Addicted to your smartphone? Well, Rapelang Rabana thinks that could be a good thing.
The 29-year-old South African entrepreneur is the founder of Rekindle Learning, a company looking to improve education in Africa by turning people’s compulsion to check their phones into an opportunity to learn.
Digital education is not new, but western companies often focus on software or online university-style courses, and in sub-Saharan Africa, where only 2 percent of the population has a computer, Rabana thinks mobile is the way to go.
There are about 67 million smartphones in Africa. By 2025, this number is expected to jump to 360 million.
Rekindle’s app works on a small screen, both offline and online, to account for unreliable connectivity and enables users to take short, personalised tests designed to maximise memorisation.
According to Rabana, the system is meant to “close the feedback loop” by using Tweet-sized chunks of information, asking short questions and bringing users back to what they got wrong until they show they have mastered the material.
“I see Rekindle Learning enabling people to build knowledge from the palm of their hands. From school children, to young high school graduates, to entrepreneurs, to women farmers,” she says.
This might seem like an overly ambitious goal for a young entrepreneur, especially since mobile learning has far to go to prove its claimed benefits. But this is not Rabana’s first rodeo. At 23, she developed some of the world’s earliest mobile VoIP (Voice over Internet Protocol) services, a crucial method for turning analog audio signals into digital data that can be transmitted over the Internet.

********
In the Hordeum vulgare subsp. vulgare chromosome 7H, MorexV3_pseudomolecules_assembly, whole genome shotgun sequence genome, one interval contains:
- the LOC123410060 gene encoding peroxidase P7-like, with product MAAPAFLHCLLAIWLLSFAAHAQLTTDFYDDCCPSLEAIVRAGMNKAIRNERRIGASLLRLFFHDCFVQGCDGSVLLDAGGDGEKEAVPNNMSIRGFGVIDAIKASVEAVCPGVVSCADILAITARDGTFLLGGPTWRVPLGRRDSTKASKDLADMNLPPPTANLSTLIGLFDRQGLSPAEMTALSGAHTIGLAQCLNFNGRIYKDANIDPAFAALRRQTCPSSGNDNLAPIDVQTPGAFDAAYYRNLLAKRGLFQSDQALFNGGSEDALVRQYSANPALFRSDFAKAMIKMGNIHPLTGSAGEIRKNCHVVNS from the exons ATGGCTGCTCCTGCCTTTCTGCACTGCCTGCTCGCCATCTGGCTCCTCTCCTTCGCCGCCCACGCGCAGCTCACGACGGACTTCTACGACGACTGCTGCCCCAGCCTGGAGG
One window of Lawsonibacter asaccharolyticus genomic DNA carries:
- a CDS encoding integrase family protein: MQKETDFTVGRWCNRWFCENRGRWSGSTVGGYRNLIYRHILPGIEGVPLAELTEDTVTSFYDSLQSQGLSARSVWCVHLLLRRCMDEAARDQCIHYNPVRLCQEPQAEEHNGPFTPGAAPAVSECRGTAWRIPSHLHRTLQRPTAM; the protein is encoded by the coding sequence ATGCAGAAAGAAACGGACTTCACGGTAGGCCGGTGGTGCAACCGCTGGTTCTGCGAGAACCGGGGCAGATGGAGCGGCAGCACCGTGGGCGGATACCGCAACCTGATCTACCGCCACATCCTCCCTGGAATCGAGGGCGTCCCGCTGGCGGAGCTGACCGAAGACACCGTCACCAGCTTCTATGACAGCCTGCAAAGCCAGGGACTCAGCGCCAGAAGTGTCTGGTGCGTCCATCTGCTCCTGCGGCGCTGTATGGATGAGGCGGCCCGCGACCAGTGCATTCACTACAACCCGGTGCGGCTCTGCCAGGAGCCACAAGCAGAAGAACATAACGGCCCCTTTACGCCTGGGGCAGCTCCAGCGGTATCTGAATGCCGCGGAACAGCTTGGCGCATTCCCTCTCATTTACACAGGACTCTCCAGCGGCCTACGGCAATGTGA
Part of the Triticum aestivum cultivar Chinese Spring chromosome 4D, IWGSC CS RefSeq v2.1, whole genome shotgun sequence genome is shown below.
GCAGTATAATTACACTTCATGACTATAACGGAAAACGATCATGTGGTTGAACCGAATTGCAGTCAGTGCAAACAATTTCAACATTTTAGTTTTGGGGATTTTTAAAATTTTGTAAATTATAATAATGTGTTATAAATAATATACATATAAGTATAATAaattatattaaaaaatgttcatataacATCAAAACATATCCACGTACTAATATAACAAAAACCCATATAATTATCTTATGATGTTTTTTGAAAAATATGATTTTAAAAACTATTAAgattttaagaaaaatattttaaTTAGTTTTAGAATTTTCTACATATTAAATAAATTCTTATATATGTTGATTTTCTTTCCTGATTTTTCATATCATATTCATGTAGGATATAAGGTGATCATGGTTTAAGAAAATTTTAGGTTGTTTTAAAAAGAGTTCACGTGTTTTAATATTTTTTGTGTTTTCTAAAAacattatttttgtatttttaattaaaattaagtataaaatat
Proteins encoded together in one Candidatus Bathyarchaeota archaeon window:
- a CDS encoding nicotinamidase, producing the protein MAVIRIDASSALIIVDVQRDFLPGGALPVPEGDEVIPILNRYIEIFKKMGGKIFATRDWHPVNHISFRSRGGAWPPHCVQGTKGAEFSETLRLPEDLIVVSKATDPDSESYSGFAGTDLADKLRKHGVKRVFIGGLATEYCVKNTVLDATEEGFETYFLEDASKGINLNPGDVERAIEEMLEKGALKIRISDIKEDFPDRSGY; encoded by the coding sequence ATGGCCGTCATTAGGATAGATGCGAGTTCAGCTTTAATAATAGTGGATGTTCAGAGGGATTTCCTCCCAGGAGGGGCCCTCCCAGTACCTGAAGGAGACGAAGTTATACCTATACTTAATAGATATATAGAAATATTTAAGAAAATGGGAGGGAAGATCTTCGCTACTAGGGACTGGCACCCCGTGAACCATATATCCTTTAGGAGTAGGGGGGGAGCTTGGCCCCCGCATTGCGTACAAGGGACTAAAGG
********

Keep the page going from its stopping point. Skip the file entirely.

Born in Botswana, Rabana moved to Johannesburg when she was 10 to attend a prestigious private school, but when it came time for university, she felt uninspired and asked her brother to choose a degree for her in “anything but actuarial science or chartered accounting.” It was not until her first class that Rabana realised she had enrolled in the business and computer science program.
Learning to code did not seem much fun at first but she quickly grew to enjoy it.
“You could think up your own stuff and actually create something from the figment of your imagination, from nothing, there seemed to be real power there,” she explains. (sign of a misfit)
After graduating with honors from the University of Cape Town, Rabana was hungry for a challenge and had no interest in starting at the bottom of the corporate food chain.
“Becoming an entrepreneur at 22 was for me like putting a stick in the ground marking the end of a life by default and the start of intentional living,” she says.
In five years, the teenager who did not want to go to university has become head of a successful company in an industry where women are still a novelty. And she has grown increasingly aware of the difference education can make.
“I was privileged, I got to ask all the questions I wanted ,” she says. (misfits question the status-quo)
So now, she hopes Rekindle will extend this privilege to as many people as possible.
One of the continent’s biggest challenges and biggest opportunities is access to education.
Entrepreneurs like Rapelang believe they can change the world. People who are crazy enough to think they can change the world, are the ones who do.”